The Oxford English Dictionary defines the English word primarily as, whether literally or figuratively, “to put out or extinguish the fire or flame of (something that burns or gives light).”4 Other definitions include “to put out, extinguish, douse,” “to destroy the sight of (an eye); to blind,” “to oppress, crush; to kill, destroy,” and “to put (a person) down; to reduce to silence; to quell.” Most definitions of quench likewise carry some form of the meaning “to put an end to.” Only a tiny handful of its many definitions connote something like “to go out.” (And those meanings are rare or obsolete.)

Still, though very rare, this use of the English word quench does exist. The same appears to be true in the original biblical languages. The Hebrew and Greek words translated quench primarily mean something like “to extinguish,” but they are capable of being used to mean “to go out.” For example, Proverbs 26:20 reads, “For lack of wood the fire goes out [kabah]. And where there is no whisperer, contention quiets down.” Matthew 25:8 reads, “The foolish said to the prudent, ‘Give us some of your oil, for our lamps are going out [sbennymi]’.” So which meaning, then, is intended in Isaiah 66:24 and Mark 9:48 and similar texts?

Quench in Hebrew

In some texts where kabah connects to ordinary fire the Hebrew word, our English quench, might mean something like “die out.” Aside from Proverbs 26:20, it’s used twice in Leviticus 6:12-13 to say, “The fire on the altar shall be kept burning on it. It shall not go out.” 1 Samuel 3:3 says, “The lamp of God had not yet gone out.” Proverbs 31:18 says of a good wife that “her lamp does not go out at night.” Although it could be argued to mean “put out” in these texts, the consensus among major translations might be reason enough to concede that it can occasionally mean “die out.”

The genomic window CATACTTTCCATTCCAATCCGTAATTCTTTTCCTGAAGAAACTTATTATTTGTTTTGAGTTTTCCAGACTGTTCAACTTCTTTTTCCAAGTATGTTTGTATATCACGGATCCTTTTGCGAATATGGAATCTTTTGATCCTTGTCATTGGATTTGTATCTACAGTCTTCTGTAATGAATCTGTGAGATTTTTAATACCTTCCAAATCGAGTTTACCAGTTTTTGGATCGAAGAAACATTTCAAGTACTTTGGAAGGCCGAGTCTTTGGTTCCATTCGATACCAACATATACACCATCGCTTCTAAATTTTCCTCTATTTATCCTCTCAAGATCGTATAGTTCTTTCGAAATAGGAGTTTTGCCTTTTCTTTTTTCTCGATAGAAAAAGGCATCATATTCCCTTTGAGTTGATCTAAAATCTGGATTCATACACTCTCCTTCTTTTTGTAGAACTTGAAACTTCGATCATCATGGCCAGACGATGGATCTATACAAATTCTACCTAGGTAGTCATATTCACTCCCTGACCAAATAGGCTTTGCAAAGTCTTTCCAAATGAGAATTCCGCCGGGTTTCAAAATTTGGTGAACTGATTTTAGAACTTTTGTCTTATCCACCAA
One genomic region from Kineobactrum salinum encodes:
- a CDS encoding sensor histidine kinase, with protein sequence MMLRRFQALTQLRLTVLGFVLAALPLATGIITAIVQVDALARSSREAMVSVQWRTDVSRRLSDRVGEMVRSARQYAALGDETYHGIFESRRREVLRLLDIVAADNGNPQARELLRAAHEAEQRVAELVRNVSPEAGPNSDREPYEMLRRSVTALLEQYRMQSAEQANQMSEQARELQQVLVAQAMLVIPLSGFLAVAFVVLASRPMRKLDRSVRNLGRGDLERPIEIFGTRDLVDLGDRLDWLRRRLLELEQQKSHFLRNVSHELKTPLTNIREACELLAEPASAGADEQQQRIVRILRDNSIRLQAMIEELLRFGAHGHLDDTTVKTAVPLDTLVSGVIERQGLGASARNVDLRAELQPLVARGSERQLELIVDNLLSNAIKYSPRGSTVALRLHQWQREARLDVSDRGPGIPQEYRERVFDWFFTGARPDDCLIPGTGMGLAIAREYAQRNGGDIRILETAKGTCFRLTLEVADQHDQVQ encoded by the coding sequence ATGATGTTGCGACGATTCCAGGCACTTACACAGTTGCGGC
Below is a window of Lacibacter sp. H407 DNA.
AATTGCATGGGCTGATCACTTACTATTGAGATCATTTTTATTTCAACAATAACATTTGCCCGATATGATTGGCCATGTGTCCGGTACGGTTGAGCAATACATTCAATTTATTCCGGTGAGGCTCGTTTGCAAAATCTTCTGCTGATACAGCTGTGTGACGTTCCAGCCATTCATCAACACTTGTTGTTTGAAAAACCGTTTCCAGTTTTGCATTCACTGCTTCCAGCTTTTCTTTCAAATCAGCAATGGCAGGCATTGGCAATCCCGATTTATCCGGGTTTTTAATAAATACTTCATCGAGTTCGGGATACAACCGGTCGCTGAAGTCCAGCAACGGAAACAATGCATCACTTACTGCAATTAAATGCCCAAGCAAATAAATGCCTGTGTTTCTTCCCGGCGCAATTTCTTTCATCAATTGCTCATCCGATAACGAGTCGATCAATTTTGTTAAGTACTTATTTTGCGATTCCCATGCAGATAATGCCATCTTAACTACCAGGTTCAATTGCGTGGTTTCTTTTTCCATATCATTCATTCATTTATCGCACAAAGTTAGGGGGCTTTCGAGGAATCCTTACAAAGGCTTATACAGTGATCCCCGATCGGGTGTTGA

In other places, on the other hand, and in a variety of contexts, kabah takes “put out” as its primary meaning. A widow tells the king that she fears the execution of her only remaining son and his heir, that in so doing “they will extinguish my coal which is left, so as to leave my husband neither name nor remnant on the face of the earth” (2 Samuel 14:7). When David wearies in battle, risking being killed by a Philistine, his men swore to him, saying, “You shall not go out again with us to battle, so that you do not extinguish the lamp of Israel” (2 Samuel 21:17). God promises to “extinguish” Pharaoh in Ezekiel 32:7. Hezekiah tells the priests and Levites in 2 Chronicles 29:6-7 that “our fathers have been unfaithful and have … put out the lamps.” Additional uses like this include Song of Solomon 8:7 and Isaiah 43:17.